Wlliam Gilmore Simms
The Letters of William Gilmore Simms. Vol. 3 >> 638 James Henry Hammond, 1852-08-18 >> Page 196

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Page 196

Correspondence | U of South Carolina P | 1954
Transcription 196 THE SIMMS LETTERS
social incapacity alone kept aloof. But as Cunningham 171 & others
said to me, he never put himself in the way of his friends
you were rarely to be seen in the city, & working & poor men,
rarely visit the island.172 Pursue the suggestion for yourself. I
who occupy no social position myself, who am rather feared than
loved, (at least by our magnates) who keep little society, and
drudge perpetually, could do little or nothing in the matter ; but all
this I suppose you know. But, move a´┐Żnii, you have really friends
enough for the satisfaction of your mind & heart. You, too, some-
what err, in an over estimate of social influences. I am sure that
were you living in Charleston, you could beat, in the affections
of the people & the best people here, all that class of persons
who claim to be the leaders & law givers in society & who only
delude themselves on this head in consequence of the sheer small-
ness of their circle. Let me add that even to be seen habitually
with this latter set of persons, would be to make hundreds, much
more desirable as friends, to keep aloof. A letter just recieved
from the Major 173 tells me that you are about to run up into
the mountain country. I trust that this scrawl will reach [you]
before you depart; not that there is any thing in it, but that
you may not suppose yourself wholly forgotten. In respect to
Charleston socially, you have long known my opinions. The
Major tells me that he has written another article for me, but
it is not yet recieved.174 A friend, Major Ripley, has had quite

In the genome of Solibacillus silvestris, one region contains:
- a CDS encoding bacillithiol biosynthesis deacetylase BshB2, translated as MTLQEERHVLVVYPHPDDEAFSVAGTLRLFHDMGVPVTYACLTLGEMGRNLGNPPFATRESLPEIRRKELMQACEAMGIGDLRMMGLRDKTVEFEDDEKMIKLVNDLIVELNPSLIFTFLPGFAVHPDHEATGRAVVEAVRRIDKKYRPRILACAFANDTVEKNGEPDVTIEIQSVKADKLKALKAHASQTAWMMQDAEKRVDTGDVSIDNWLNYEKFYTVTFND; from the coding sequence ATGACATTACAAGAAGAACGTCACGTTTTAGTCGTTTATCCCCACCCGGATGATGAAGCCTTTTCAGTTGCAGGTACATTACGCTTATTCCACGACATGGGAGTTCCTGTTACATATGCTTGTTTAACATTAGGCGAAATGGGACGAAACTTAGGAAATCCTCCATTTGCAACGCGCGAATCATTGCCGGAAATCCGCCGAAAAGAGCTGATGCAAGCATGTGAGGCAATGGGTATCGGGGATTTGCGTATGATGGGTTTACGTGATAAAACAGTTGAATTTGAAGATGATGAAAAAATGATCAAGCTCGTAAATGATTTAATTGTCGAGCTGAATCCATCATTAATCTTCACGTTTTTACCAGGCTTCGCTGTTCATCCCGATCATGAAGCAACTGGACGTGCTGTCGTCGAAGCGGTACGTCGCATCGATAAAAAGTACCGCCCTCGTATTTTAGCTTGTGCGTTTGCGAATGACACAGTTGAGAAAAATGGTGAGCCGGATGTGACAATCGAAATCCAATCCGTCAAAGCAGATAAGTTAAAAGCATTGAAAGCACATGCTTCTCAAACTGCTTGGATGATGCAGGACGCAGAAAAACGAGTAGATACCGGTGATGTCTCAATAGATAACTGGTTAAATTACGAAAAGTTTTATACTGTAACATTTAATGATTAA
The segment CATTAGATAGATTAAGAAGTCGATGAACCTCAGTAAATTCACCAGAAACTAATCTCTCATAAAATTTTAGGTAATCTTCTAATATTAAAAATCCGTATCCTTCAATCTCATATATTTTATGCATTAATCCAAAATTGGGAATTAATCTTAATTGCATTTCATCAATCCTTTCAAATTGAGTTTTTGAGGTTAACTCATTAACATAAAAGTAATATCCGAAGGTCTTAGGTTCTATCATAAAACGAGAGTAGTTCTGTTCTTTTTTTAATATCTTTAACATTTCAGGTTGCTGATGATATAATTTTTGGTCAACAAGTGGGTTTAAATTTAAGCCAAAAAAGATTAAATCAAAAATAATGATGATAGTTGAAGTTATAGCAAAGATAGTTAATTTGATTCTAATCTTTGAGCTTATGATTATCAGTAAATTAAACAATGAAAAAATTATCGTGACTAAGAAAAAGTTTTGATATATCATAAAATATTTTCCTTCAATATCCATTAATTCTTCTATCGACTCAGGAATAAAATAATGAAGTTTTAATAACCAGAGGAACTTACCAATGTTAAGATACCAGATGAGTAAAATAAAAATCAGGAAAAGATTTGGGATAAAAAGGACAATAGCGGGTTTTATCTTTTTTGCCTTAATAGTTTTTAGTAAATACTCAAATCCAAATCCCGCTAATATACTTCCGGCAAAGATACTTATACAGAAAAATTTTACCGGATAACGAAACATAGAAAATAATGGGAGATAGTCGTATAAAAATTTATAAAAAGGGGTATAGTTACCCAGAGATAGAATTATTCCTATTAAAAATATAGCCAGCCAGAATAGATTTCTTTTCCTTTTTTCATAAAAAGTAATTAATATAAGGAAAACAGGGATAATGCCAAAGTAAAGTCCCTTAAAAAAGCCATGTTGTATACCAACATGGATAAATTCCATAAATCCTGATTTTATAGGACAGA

an adventure on the island. Gen. Martin told me yesterday that
R. had been for some time vigorously addressing the widow
Sparks. He brought the affair to an unfortunate finish a few
days ago, and got her rejection. In his rage at this result, he
bolted down stairs, & not permitted to give the lady kick for
kick, he either employed his boots, or threatened to do so, on
the breech of the bar keeper, who has had him arrested by a
magistrate's warrant & brought to town the magistrate is-
suing the warrant (Axson) being his guest of the preceding
day.175 The Mercury has been puffing his book in flatulant soph.
171 John Cunningham, lawyer of Charleston. See note 118, Feb. 27, 1845, and note 217, Oct. 30, 1846.
172 Sullivan's Island.
173 Marcus Claudius Marcellus Hammond.
174 "Battle of El Molino del Rey," S. Q. R., N. S., VI (Oct., 1852), 281-315. The article is signed "H."
175 Roswell Sabine Ripley (1823-1887), officer in the United States Army, later married Alicia Middleton, the widow of Dr. William Alexander Sparks, of Society Hill, S. C. Ripley resigned from the army in 1861 and was appointed a brigadier general in the Confederate Army the same year. Simms' informant